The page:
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Custom Growth Solutions, LLC | Sandler Training | Oklahoma City, OK

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People hate salespeople. At the very least, their defenses are raised when they detect familiar patterns. They've likely had one or more negative experiences with salespeople. So when they detect familiar patterns and decide you're in sales, the conversation may already be over.

When you do a pattern analysis for all the bad salespeople you've run into, do you sound the same as them? If so, then why are you surprised when people treat you the same way you treat those bad salespeople?

If you want to be treated differently, you have to act differently. That's what a pattern interrupt is all about!

Everyone agrees that customer service is a huge differentiator. But customer service usually isn't something huge, it's a set of little things. Or it may even be just one little thing. So how do you know if you're really doing a good job with your customer service?

Just about everyone hates cold calling. David Sandler himself was quoted as saying, "Nobody ever had to wait in line to make a cold call." Then why are people still making cold calls?

A huge part of every sales interaction is having good bonding and rapport with your prospect. Most people do that accidentally and inconsistently, but we help clients learn how to do it intentionally and consistently.

I've met with hundreds of salespeople and business owners over the years. I have yet to meet one that wouldn't like more and better referrals.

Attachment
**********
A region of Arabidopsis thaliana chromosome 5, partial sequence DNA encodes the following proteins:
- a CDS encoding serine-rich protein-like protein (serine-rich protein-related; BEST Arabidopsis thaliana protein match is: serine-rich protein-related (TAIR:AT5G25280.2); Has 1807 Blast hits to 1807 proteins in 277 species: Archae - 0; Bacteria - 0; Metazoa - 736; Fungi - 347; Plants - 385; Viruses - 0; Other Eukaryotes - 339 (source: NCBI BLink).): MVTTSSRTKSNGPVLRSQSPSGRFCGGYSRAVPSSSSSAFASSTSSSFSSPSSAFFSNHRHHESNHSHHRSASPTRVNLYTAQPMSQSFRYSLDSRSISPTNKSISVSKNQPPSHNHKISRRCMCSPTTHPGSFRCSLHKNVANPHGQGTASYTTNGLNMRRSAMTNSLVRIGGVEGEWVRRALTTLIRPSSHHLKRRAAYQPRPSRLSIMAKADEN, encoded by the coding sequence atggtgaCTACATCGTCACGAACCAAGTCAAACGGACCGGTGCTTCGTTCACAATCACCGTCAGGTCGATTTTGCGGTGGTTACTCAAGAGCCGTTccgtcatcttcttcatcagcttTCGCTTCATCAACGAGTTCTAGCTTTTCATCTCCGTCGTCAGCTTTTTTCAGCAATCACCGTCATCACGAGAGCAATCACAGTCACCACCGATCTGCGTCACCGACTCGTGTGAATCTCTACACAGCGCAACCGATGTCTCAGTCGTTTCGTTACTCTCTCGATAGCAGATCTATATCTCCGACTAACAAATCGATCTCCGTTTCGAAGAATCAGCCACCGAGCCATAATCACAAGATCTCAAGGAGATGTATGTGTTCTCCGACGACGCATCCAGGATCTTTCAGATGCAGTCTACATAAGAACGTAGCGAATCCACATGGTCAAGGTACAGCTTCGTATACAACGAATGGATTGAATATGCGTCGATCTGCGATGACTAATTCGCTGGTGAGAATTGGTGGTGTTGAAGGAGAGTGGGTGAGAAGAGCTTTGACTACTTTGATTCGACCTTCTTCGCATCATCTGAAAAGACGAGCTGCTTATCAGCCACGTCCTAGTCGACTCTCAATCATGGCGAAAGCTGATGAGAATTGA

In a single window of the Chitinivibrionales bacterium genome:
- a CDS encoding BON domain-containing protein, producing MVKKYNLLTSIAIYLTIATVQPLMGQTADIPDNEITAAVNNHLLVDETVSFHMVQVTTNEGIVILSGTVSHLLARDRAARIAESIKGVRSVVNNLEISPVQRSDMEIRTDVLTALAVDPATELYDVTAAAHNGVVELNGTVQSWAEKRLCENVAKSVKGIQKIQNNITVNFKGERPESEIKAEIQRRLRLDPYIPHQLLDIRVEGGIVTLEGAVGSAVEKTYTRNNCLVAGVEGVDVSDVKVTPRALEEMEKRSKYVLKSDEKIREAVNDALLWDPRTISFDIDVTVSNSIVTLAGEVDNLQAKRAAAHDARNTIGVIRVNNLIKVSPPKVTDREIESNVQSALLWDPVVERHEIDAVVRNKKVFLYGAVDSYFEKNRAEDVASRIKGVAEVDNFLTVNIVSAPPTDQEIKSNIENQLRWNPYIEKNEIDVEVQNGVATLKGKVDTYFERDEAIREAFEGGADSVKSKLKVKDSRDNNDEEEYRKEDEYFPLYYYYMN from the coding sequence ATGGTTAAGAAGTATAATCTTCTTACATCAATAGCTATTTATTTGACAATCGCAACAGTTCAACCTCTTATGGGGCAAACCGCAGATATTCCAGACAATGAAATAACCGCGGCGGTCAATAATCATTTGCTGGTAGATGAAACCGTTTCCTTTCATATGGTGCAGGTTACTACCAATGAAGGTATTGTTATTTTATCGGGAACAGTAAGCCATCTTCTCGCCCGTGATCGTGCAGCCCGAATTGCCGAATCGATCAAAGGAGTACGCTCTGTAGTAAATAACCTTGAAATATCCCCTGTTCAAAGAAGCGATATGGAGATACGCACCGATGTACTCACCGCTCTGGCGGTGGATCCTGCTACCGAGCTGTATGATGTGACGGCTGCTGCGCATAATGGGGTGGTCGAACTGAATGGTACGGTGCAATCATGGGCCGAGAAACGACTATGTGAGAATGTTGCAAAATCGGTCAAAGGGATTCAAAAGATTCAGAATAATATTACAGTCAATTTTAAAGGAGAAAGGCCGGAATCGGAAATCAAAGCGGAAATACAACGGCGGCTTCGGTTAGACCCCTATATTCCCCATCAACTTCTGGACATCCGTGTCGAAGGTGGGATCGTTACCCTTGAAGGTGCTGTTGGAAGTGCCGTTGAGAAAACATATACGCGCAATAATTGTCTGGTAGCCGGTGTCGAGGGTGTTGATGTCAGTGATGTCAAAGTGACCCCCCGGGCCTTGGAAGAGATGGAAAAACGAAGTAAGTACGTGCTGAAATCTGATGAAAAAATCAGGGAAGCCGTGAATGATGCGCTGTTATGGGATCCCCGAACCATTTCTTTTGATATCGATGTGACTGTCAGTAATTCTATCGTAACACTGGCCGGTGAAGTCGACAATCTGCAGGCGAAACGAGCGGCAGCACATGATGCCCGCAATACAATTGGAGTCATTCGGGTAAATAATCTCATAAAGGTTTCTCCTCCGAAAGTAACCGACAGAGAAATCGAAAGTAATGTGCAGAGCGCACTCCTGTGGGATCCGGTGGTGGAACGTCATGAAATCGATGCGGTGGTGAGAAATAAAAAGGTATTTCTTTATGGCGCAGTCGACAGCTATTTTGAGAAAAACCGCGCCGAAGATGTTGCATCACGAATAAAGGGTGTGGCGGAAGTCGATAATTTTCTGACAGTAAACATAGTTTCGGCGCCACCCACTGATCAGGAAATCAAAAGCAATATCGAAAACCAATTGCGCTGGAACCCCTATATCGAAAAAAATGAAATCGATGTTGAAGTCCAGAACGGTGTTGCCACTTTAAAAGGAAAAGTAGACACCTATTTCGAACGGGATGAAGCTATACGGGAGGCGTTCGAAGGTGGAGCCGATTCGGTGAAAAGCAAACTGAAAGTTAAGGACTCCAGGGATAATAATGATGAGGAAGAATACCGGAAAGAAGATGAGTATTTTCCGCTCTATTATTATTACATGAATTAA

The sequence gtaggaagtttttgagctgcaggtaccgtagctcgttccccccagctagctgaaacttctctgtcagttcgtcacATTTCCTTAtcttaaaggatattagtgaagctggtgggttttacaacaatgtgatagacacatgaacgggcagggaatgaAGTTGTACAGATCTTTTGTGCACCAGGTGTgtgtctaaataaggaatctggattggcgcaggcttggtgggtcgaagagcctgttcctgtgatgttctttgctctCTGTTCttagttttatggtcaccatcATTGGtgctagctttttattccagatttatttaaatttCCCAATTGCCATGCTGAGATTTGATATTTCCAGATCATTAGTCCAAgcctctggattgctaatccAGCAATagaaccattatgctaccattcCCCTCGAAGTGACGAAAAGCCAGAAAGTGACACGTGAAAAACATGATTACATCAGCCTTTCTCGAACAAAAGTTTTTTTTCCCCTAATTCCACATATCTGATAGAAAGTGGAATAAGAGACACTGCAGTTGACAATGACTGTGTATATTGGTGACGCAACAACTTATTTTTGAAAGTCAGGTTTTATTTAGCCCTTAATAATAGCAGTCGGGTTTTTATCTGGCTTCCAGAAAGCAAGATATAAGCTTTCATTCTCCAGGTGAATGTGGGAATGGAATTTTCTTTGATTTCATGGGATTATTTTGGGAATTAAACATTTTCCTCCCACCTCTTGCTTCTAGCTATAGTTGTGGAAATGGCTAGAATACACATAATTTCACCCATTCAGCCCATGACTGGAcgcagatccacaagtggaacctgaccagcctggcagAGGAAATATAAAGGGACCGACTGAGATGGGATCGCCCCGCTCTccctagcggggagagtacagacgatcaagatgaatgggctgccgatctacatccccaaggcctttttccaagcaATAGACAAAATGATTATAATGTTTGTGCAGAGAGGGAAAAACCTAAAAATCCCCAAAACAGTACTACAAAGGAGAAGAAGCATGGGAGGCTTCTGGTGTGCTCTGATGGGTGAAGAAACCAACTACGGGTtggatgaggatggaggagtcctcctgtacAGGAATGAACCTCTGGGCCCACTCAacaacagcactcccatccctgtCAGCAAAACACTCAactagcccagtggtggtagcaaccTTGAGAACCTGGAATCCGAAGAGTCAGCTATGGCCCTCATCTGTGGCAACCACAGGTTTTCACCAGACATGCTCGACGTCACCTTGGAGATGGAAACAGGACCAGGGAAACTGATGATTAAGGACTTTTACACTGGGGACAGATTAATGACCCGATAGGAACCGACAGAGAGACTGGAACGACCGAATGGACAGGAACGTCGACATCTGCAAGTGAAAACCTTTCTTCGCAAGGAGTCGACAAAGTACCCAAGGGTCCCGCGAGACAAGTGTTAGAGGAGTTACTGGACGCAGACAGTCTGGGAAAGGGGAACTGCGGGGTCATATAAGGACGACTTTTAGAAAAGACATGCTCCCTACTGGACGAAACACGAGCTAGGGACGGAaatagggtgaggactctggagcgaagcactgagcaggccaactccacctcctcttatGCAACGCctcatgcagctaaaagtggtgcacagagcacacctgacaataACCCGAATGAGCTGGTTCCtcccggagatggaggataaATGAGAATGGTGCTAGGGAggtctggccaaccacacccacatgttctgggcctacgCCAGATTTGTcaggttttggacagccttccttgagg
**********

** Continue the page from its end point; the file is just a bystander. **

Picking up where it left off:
Referrals shorten the sales cycle and your chances of success are greater. But most people have no system for building their business through referrals! And no, putting "The best compliment you can give me is a referral," on your business card and in your email signature does not qualify as a system.

So how can you build a referral system?

When my team and I meet with our clients, we're often advising them on their business model as a whole. Sales is the engine that drives a business, but the rest of the business has to be operating correctly as well.

My team and I often share with people how good sales is a result of good communication. In fact, in several workshops we put on, we explain within the first few minutes that we'll use the terms interchangeably during the workshop.

If you're in sales, chances are pretty good you want to sell more. But selling more means better prospecting, which is often a salesperson's least favorite activity. In fact, we've done our best to boil it down to an equation: X hours spent prospecting = Y number of conversations = Z dollars in sales

Time is arguably the most precious commodity we have. You can always make more money, but I haven't found any way to actually create more time. If you find a way, let me know.

As it turns out, others will only respect your time if you respect it as well. And people who don't respect their own time are much less likely to respect yours.

A while back, a client of mine ran into an awkward situation with a referral partner who didn't respect her time. Let's take a look at what my client did in that situation, then I'll share some additional resources.


Prospecting is a challenge for many salespeople, and it can be really uncomfortable! And if you're not careful, uncomfortable situations can lead to something we at Sandler like to call verbal vomiting. In other words, you stop asking all the right questions and start talking too much instead. You end up sharing features and benefits instead of really uncovering if you're a good fit or not.